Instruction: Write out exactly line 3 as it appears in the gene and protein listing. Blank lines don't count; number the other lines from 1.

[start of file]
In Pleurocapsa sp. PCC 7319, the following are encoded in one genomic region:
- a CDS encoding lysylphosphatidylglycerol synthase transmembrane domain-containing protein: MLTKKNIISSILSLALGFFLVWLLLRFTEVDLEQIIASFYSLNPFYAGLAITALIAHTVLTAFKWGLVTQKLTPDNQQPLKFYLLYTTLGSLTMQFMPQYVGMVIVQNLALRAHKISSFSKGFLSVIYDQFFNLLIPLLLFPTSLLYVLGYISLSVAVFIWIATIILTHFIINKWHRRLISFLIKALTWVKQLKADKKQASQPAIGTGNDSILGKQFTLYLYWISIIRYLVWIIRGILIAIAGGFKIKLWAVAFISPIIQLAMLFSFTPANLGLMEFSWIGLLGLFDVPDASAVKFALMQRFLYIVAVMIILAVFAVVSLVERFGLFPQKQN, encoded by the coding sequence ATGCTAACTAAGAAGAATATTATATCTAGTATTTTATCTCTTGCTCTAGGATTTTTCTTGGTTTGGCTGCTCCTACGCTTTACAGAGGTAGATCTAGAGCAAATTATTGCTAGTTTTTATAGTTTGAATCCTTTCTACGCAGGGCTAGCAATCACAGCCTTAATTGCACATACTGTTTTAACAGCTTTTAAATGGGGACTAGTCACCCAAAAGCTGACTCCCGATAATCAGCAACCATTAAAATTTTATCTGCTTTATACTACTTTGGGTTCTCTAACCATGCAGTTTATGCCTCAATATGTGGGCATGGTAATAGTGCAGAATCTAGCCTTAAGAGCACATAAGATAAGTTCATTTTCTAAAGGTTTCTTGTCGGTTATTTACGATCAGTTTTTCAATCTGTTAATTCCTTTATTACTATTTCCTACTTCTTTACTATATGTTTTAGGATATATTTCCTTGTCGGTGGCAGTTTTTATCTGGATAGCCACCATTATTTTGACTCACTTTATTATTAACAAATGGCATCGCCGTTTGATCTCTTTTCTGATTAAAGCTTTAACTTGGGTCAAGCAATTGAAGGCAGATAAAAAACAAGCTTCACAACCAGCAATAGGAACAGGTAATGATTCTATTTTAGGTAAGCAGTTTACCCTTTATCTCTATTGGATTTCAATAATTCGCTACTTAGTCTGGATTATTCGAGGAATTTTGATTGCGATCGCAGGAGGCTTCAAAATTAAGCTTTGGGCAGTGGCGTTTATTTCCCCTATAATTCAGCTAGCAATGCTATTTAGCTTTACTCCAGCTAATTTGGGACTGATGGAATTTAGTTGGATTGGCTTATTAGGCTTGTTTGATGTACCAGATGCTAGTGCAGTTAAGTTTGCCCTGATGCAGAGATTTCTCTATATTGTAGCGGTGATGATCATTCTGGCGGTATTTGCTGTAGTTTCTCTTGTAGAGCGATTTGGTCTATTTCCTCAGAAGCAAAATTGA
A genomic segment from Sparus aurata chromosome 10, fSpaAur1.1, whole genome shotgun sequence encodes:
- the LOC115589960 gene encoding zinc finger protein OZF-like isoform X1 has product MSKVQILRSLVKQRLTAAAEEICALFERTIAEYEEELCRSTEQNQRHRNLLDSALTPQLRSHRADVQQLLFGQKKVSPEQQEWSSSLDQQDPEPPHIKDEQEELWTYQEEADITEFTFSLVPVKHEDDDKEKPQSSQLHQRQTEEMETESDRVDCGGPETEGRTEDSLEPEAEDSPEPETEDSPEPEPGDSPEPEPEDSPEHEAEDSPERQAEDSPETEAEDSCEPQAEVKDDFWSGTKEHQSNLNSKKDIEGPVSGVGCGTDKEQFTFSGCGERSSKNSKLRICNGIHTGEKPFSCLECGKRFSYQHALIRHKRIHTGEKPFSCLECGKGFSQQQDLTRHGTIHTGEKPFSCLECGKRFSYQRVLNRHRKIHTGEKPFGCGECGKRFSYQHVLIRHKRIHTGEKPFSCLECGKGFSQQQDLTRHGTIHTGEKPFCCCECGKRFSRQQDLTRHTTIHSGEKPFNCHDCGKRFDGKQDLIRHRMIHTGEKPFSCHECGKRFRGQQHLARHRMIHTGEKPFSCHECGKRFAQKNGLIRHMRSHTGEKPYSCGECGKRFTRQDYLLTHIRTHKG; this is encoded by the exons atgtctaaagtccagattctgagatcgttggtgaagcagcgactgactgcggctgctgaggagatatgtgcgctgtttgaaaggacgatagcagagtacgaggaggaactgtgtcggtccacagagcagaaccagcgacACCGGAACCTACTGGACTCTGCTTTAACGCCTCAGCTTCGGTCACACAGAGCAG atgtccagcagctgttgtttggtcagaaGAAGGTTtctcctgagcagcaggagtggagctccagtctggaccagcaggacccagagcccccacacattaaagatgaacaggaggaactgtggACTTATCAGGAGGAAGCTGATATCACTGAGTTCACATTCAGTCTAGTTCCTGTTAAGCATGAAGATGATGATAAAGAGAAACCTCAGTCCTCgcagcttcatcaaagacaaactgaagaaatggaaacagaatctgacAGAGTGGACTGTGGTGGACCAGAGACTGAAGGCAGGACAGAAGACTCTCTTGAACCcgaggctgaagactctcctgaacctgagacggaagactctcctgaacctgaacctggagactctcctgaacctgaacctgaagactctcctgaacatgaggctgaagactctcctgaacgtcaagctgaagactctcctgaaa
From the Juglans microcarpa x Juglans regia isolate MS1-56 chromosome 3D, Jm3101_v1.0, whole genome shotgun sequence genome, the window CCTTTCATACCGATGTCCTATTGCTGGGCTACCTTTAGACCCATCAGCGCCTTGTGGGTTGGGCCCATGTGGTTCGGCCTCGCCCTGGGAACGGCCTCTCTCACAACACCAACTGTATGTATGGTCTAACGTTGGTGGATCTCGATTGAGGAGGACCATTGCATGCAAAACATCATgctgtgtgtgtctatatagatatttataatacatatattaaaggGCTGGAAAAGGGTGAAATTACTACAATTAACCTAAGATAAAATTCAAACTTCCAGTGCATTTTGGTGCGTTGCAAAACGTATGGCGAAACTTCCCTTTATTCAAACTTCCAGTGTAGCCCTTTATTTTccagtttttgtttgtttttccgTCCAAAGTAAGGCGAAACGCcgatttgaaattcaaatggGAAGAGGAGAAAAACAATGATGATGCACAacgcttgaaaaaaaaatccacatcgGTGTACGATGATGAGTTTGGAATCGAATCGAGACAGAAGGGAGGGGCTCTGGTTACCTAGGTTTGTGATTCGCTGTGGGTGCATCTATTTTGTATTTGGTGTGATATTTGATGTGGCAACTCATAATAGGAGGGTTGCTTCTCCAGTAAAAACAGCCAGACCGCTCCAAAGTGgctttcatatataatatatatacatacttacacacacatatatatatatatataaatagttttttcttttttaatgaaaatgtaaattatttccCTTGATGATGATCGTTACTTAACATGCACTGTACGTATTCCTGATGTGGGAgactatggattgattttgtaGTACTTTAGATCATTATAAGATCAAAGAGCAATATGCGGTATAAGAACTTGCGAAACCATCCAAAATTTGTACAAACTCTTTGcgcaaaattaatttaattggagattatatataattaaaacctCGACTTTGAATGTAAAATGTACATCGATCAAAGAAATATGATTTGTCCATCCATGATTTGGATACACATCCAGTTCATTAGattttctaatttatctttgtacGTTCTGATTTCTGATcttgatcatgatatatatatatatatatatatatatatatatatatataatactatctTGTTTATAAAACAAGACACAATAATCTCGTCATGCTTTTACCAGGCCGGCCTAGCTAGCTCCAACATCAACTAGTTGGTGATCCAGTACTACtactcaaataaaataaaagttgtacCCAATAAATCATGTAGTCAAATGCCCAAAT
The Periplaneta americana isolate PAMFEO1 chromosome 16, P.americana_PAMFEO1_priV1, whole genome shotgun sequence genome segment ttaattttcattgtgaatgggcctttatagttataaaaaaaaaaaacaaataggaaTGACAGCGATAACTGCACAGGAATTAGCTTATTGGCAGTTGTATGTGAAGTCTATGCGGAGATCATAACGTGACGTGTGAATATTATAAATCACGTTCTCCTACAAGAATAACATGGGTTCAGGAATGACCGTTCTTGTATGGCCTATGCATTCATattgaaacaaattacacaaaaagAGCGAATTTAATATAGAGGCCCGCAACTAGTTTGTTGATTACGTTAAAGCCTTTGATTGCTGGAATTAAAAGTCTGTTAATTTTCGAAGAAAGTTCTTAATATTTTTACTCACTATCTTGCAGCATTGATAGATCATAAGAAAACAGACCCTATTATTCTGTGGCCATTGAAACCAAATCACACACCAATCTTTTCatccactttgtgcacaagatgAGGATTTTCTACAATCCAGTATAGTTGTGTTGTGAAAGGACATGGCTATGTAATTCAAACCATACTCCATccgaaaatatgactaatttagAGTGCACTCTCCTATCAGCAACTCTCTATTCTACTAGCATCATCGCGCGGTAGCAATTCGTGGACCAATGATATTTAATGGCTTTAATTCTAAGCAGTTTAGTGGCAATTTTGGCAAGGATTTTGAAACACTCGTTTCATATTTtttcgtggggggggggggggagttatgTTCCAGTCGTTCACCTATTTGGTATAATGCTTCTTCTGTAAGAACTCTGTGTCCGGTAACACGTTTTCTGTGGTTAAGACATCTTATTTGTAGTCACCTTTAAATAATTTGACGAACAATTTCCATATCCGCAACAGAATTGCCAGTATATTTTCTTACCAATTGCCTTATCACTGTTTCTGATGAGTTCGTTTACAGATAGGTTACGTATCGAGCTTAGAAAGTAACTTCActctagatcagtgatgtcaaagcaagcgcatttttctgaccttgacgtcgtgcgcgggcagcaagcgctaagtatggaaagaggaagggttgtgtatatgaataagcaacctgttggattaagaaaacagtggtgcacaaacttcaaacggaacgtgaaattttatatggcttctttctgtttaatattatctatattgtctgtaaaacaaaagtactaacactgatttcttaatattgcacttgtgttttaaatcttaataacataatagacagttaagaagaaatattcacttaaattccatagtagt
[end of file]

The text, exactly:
A genomic segment from Sparus aurata chromosome 10, fSpaAur1.1, whole genome shotgun sequence encodes: